So, I immersed myself in self-care today until the words bubbled like grease. I poured them into this blog post. Now, I spread them like dandelion seeds across the universe and watch what grows if anything.
That is what the writing life is today for me. Sometimes, that’s all it can be.
In a state of sorrow and fear and praying for strength,
Dear Reader ,
Here’s my big announcement.
I’m offering creative writing classes in a couple of weeks. Online!
Yes, that’s the big announcement. I haven’t taught my online class since 2013 and so I’m opening up and teaching “How to write like a Rock Star.”
The class is the jump start you need to work on your fiction and your non-fiction. With this class, I’ll teach you the beginning how-to to get your writing in gear, on point, in process, and on the page.
Here’s more information about the classes. They’re going to be offered soon. The exact date will be determined by the class. Also, it’s SUPER cheap.
Hope to see you in class,
Sorry for the late note. Things are moving lightening fast on my end of the world and I have an opportunity to strike while the iron’s hot!
I have a big announcement tomorrow. Wednesday. July 6.
Yes, this is the announcement to announce the announcement. I actually think it’s more of a heads up.
I’ve had so many people ask me when was I going to teach writing classes again. The answer is soon. Really soon.
More details tomorrow. Like noon-ish.
P.S. Want to go ahead and get on the interested list? Fill the form below. I announce classes to my list first.
One of the very first things I heard during my VONA experience was this:
“You are allowed to take up space.”
The words weren’t foreign to me but how they were put together were. Space? I nodded thinking that I knew what that phrase meant.
All through my week, I kept hearing that phrase over again like a mantra in yoga class. During our workshops and in conversations with my workshop leader, this phrase was the bad penny of conversation but, like with everything else from that magical week, I took it with me to mull over and consider.
Fast forward to this morning and my scrolling through social media. Forbes posted this gem and the first item on this list was this:
Don’t apologize for taking up space.
But this time, after more than a year, I know what that phrase means. I feel it like one feels cold or warmth. I feel it like how one feels pain. It is instinct now.
For people of color, women of color in particular, we play this inherited game. We walk into it really, the second we accept our first job. We learn to get better at it. We shrink ourselves in ways we’re not conscious of. We learn when it’s best to talk in the meeting even though we had that great idea two weeks ago. We learn to dress professionally, with just enough colors to be seen or even be considered fashionable, but mixed with enough muted colors to blend into walls and cubicles. Our voices are softer and lower, our tones calm, our speech rates slower so that we are understood but don’t come off as “passionate”, a code word for threatening. We change the texture of our hair — we relax it, we weave it, we place it in buns or ponytails. Our laughter in the workplace is limited least we are thought of as lazy and non-compliant despite working longer hours and working harder.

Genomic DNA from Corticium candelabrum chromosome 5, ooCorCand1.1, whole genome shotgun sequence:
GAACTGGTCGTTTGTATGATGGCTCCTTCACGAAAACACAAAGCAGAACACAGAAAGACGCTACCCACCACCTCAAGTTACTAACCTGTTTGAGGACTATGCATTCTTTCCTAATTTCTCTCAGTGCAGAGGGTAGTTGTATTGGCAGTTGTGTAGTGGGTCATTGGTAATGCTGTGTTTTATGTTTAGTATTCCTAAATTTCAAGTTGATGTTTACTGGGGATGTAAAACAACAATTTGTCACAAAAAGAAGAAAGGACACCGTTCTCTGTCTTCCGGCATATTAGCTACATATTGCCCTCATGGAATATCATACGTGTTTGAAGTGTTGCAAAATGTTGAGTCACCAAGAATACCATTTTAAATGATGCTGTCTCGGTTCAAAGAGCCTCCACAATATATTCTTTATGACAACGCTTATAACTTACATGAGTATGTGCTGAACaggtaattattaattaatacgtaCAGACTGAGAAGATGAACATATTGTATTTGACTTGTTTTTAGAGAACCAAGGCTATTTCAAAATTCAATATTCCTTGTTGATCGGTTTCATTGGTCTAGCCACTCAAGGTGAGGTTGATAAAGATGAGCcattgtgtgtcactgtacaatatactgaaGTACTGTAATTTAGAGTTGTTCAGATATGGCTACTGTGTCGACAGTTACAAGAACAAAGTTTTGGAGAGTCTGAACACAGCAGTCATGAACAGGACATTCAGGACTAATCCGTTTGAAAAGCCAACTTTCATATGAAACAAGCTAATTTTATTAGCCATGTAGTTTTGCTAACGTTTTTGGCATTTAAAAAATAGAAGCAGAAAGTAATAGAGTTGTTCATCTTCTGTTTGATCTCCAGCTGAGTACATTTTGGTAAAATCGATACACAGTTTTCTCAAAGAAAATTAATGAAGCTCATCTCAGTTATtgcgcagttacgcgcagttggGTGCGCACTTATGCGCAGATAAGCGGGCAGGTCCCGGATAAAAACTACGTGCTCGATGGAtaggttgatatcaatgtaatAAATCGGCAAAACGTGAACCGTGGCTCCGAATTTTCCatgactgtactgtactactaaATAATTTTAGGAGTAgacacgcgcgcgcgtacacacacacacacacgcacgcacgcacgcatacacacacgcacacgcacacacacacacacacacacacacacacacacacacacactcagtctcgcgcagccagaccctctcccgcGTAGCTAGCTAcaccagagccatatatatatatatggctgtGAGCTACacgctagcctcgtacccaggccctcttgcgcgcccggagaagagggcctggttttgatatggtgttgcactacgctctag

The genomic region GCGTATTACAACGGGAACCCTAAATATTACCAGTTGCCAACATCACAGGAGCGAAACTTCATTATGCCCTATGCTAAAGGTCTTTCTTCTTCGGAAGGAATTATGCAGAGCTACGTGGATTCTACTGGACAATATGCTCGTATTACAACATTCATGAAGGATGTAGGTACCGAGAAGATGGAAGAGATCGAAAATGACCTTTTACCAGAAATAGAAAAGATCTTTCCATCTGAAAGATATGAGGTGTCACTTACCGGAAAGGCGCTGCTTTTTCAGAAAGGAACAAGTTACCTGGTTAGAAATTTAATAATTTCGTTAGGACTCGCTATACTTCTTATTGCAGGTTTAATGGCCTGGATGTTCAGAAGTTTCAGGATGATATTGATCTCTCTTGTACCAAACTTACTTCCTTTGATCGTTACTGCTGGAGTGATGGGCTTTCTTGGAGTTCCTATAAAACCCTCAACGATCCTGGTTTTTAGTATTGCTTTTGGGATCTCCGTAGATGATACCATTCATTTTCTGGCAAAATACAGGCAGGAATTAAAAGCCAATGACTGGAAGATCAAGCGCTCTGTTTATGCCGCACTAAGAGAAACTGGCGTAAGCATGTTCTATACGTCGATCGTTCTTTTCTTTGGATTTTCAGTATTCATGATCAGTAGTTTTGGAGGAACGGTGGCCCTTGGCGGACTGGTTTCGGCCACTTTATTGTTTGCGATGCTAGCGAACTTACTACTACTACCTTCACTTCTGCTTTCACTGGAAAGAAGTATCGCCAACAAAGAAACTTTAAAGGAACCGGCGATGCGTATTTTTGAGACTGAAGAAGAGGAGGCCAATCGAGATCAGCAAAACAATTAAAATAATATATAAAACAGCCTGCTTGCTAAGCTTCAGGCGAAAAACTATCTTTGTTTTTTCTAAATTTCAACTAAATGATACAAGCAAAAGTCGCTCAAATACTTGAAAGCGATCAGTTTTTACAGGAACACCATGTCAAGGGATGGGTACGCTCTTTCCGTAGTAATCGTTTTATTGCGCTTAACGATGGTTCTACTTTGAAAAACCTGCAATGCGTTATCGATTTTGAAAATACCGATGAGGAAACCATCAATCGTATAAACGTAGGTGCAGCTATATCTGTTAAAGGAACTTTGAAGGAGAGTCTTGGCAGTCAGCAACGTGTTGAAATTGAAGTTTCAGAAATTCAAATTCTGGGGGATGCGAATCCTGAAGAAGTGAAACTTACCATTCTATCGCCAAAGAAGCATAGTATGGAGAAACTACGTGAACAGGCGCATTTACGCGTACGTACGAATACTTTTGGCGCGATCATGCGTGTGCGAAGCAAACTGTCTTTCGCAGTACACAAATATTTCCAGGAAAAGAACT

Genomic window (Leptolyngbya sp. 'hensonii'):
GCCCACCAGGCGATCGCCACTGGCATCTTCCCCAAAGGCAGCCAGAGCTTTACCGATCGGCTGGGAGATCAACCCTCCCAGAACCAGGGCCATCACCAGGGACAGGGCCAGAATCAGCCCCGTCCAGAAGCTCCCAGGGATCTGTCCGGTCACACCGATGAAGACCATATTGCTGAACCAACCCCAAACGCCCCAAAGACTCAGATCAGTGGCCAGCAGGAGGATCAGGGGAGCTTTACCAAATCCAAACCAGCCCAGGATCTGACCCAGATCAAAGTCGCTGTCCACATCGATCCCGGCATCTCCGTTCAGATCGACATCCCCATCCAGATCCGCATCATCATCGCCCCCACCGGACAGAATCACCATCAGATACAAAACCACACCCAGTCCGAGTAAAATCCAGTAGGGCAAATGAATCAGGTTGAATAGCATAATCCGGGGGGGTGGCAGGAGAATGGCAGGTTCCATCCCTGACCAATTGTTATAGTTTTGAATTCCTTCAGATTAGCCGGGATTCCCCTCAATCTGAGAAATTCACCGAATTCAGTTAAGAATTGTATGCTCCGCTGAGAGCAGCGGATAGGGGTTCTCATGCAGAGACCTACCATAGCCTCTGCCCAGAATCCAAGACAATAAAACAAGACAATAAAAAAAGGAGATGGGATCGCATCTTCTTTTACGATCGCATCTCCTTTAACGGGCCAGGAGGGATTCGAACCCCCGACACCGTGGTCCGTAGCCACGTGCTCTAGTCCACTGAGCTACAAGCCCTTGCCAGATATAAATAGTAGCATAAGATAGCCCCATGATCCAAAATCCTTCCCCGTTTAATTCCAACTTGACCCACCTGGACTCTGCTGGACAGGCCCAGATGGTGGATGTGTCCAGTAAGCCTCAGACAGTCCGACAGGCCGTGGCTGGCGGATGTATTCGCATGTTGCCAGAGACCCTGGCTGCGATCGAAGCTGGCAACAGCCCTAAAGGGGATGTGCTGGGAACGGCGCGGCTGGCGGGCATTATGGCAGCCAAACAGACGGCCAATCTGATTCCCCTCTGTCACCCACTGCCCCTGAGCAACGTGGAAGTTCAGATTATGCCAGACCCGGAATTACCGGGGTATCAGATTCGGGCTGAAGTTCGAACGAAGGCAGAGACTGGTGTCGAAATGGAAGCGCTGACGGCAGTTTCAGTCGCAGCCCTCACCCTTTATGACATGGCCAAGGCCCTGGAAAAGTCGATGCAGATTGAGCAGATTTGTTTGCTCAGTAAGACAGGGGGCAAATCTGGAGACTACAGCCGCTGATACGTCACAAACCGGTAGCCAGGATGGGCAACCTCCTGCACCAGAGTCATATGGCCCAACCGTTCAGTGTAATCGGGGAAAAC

In short, the goal is to take up enough space to be seen as a professional but not so much that we’re seen as intrusive.
Writing is like that sometimes. Take up enough space to do your art but don’t demand any more than that. And getting paid for your writing? Well, that’s absurd! Writing for art? Who do you think you are? Hemingway? Writing the truth of the world around you — well now you’ve gone too far!
How dare we ask to take up the space that is not only due but required to just make sense of the world around us? I, as a writer, a woman of color, the daughter of immigrants, an Afro-Latina, take up this space because, simply, I am human.
So, nah, I ain’t sorry. I am allowed and required to take up all the space I need.
That is what independence is to me. That freedom of being and creating in my space. Being who I truly am. Not apologizing for it because none is necessary. I am human after all and we need what we need to survive and thrive in whatever way we chose. If that means I take up more space than I’m allotted then so be it. Making myself smaller physically or on the page serves someone else, serves a game that I’m not willing to play anymore.
I am allowed to take up space. I don’t have to apologize for it. I am free.
Happy Independence Day,